Graphic Image of Farm and Farmhouse which might might qualify as a mixed-use 1031 exchange.

Invariably, when we give a seminar on 1031 exchanges, a question on mixed-use 1031 exchanges is raised.

What is mixed-use?

If you had a farm and lived in the farmhouse but farmed the surrounding land, you would have a mixed-use property.  The farmhouse would be your personal residence, and the surrounding farmland would be a property that you used in your trade or business (in this case, farming) or was being held as an investment and could be used in a mixed-use 1031 Exchange transaction.

In this scenario, you (the Taxpayer) could sell the property and use sections 121 and 1031 of the Internal Revenue Code (IRC).  How does that work, you ask?  Under section 121 of the Internal Revenue Code(IRC), a taxpayer can sell their personal residence, and if they lived in the personal residence for two of the last five years, up to $250,000 of profit per person or up to $500,000 per married couple, can be received TAX-FREE.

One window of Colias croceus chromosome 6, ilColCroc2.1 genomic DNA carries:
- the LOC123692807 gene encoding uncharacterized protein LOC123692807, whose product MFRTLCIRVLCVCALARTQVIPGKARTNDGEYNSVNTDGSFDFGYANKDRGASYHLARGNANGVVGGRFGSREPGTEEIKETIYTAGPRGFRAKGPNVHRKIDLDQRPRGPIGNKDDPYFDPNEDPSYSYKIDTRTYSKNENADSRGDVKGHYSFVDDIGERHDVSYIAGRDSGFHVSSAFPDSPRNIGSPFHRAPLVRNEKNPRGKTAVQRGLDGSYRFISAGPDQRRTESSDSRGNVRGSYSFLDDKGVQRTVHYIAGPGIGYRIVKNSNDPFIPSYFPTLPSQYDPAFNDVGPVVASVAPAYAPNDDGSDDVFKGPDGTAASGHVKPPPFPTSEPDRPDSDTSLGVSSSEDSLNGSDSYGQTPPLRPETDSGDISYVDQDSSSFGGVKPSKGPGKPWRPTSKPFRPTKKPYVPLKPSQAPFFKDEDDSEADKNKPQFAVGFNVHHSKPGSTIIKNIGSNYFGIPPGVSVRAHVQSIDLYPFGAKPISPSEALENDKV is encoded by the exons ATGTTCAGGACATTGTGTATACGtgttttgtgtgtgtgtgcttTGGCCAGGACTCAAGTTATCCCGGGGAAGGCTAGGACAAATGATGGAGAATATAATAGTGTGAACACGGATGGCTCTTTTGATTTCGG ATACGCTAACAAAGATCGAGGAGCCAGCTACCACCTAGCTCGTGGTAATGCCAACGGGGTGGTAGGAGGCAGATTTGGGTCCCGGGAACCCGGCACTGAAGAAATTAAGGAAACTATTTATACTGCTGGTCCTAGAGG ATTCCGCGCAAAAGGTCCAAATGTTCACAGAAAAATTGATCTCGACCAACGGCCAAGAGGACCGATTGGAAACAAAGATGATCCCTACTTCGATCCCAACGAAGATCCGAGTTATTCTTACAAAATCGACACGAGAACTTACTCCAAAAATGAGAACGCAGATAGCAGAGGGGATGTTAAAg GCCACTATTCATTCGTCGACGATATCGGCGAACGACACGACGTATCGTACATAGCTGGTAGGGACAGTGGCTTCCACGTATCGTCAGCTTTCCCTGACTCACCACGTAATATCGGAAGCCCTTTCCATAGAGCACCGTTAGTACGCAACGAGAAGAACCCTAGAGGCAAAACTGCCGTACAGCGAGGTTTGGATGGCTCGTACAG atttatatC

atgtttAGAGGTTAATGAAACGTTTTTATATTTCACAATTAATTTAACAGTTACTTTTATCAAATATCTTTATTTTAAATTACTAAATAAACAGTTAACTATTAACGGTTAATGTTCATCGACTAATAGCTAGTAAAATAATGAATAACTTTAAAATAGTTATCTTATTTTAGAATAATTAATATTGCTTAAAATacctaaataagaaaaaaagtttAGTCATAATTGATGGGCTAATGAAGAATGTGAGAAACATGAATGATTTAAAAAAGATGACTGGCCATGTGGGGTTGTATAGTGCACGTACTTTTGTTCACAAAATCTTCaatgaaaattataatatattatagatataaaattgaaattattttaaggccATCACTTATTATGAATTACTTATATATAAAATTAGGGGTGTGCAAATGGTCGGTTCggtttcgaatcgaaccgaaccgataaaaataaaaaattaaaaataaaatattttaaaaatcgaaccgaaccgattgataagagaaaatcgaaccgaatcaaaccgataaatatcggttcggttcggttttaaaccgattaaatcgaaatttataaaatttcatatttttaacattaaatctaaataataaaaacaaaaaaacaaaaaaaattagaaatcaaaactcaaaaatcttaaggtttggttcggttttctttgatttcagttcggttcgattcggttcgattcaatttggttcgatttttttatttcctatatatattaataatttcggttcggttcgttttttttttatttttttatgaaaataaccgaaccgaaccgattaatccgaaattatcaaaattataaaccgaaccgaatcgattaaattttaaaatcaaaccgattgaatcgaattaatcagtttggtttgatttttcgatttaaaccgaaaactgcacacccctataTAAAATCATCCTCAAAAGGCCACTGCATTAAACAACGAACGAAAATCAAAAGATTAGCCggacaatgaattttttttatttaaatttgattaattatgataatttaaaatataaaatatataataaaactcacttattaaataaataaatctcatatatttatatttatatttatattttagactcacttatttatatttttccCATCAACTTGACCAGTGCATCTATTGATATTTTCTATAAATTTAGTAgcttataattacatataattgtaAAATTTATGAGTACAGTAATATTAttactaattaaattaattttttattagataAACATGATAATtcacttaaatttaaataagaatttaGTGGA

That, of course, is presuming that the personal residence (in this case, the farmhouse) went up that much in increased equity. The remaining portion of the sales price could be allocated to the farmland, which would qualify for a Section 1031 exchange.


A Mixed-use 1031 Exchange Example:

Mr. and Mrs. McDonald (the taxpayers) purchased a farm for $300,000 in 2001.  It has a farmhouse on it and 50 acres of farmland.  The farmhouse is valued at $200,000, and the land is valued at $100,000 (that, of course, equals $300,000).

In 2023 they agree to sell the farmhouse and the 50 acres for $1,100,000.  If they can justify the value of the farmhouse at $700,000, they could receive the profit on the farmhouse TAX-FREE (sales price of farmhouse $700,000 less original purchase price of $200,000 equals a TAX-FREE PROFIT of $500,000 under IRC Section 121).

The farmland, originally purchased for $100,000, is now worth $400,000, so there was a profit of $300,000 on the land.

The taxpayer could transact an IRC Section 1031 exchange on the $400,000 of land and purchase another real estate investment for $400,000 or more.  If taxpayers did that, they would defer any and all taxes due on the sale of the farmland (that, of course, is covered under IRC Section 1031) in this mixed-use 1031 exchange.

It’s a convoluted example–but WOW–what a way to save money, pay no tax on the personal residence profit, and defer paying tax on all of the other profit.

At Affiliated 1031, we always recommend that the taxpayer consults with their tax and/or legal counsel on all matters dealing with the Internal Revenue Service.

To learn more about how 1031 Exchanges can help investors defer capital gains taxes visit our page Understanding 1031 Exchanges.  Or call us today at 877.873.1031. We look forward to working with you.

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